There is so much innovation these days that it has transcended the separation-by-OS that used to handily signal where and what kind of changes you could expect. As an example, if you're looking for an experimental graphical terminal emulator
it turns out you can use it in Windows and OS X, but not in Linux. But the point is, it's not available on one OS in particular and it's even a virtue now to be cross-platform.
There's so much new tech out there and it all happens on a huge variety of platforms. So trying out new tech is just a matter of focusing (for example: system software, graphics software, hardware support, kernel-level new stuff, software in embedded systems, hardware sensors, etc.) and then deciding what the required resources are to dive in on that specific level. What OS or OSes would be best, what packages should you install, and so on.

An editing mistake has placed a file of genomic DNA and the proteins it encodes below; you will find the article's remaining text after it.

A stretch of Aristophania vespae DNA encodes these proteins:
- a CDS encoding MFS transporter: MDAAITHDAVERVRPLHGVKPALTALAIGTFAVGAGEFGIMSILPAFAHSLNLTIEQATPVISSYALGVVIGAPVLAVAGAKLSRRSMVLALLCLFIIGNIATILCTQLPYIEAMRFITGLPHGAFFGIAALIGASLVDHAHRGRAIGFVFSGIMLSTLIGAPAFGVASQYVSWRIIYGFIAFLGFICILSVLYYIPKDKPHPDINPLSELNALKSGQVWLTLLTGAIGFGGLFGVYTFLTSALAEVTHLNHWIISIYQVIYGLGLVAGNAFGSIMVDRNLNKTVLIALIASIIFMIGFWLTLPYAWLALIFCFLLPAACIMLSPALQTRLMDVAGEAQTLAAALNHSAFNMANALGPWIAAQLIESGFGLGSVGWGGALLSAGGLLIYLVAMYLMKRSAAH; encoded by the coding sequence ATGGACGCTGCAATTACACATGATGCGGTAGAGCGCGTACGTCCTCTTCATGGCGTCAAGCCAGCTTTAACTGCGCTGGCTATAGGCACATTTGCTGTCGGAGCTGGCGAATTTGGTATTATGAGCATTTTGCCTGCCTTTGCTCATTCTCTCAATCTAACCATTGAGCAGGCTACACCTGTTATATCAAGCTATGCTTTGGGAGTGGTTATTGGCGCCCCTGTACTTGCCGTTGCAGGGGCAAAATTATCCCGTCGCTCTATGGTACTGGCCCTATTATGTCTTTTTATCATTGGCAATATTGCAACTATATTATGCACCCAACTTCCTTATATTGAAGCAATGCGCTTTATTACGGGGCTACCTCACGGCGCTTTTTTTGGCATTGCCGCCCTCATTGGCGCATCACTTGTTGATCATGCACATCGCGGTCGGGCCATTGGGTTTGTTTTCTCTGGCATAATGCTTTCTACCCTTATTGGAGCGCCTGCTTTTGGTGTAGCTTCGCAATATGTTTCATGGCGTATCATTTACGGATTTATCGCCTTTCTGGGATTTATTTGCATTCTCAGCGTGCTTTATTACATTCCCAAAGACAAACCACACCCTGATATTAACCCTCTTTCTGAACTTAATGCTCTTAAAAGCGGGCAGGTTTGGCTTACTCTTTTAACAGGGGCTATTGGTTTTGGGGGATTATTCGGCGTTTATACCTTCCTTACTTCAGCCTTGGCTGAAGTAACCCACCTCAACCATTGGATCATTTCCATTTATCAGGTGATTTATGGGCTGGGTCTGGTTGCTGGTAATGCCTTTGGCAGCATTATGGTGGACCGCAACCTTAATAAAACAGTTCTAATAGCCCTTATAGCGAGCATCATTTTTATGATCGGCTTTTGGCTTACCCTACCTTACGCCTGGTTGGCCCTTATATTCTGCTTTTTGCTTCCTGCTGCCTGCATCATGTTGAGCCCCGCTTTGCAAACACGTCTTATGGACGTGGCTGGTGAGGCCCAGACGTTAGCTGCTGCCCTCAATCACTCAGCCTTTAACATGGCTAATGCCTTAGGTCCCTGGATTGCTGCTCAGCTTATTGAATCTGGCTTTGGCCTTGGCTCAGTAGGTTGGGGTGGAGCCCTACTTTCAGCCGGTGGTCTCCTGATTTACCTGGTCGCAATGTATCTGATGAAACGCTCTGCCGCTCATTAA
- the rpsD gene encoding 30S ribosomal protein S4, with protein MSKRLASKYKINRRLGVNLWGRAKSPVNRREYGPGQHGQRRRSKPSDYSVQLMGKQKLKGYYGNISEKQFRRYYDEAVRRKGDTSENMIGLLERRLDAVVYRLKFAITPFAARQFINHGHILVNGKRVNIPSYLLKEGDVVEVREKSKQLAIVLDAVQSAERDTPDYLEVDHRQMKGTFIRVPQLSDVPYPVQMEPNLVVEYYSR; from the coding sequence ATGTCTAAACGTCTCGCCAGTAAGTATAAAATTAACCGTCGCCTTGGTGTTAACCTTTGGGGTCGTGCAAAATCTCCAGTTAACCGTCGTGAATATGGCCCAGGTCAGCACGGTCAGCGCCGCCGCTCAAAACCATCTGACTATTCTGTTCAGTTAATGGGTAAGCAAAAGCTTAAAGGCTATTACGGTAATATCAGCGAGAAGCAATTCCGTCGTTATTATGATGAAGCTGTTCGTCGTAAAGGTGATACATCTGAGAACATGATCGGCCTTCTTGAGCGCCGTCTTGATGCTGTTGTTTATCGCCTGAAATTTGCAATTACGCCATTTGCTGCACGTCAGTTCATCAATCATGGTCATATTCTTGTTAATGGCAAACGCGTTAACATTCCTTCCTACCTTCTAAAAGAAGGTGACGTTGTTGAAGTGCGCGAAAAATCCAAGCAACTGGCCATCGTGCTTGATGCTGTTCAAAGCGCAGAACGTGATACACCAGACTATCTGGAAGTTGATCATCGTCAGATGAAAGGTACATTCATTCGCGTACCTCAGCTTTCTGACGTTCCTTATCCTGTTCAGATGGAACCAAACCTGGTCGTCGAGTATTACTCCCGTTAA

Going back to your examples, 3D/VR desktop work has been going on since the 80s at least, and AI before that, and "drastically better performance" has always been on peoples' minds. The GUI mashups even ring a bell, though everything is so scriptable these days that anyone who's doing a GUI mashup would probably be less frustrated just typing it into a reusable script. These aren't new topics, they change over time incrementally, and the only advice I can give is to make sure you are _really_ looking at the high-end tech that you think you are. If you are frustrated with a slow system, did it cost less than $10K? Because that's commodity-level pricing. If you are frustrated with the 3D effects you just enabled on your desktop, did you really research the state of the art? And so on.
Also, just to nitpick--you say Ubuntu is dumbed-down in "default configuration" but Windows and OS X are dumbed down by default too, aren't they? That's why you have package managers, Ninite, the App Store, etc. Restore your purchases or download a set of things and you're out of the dumbzone.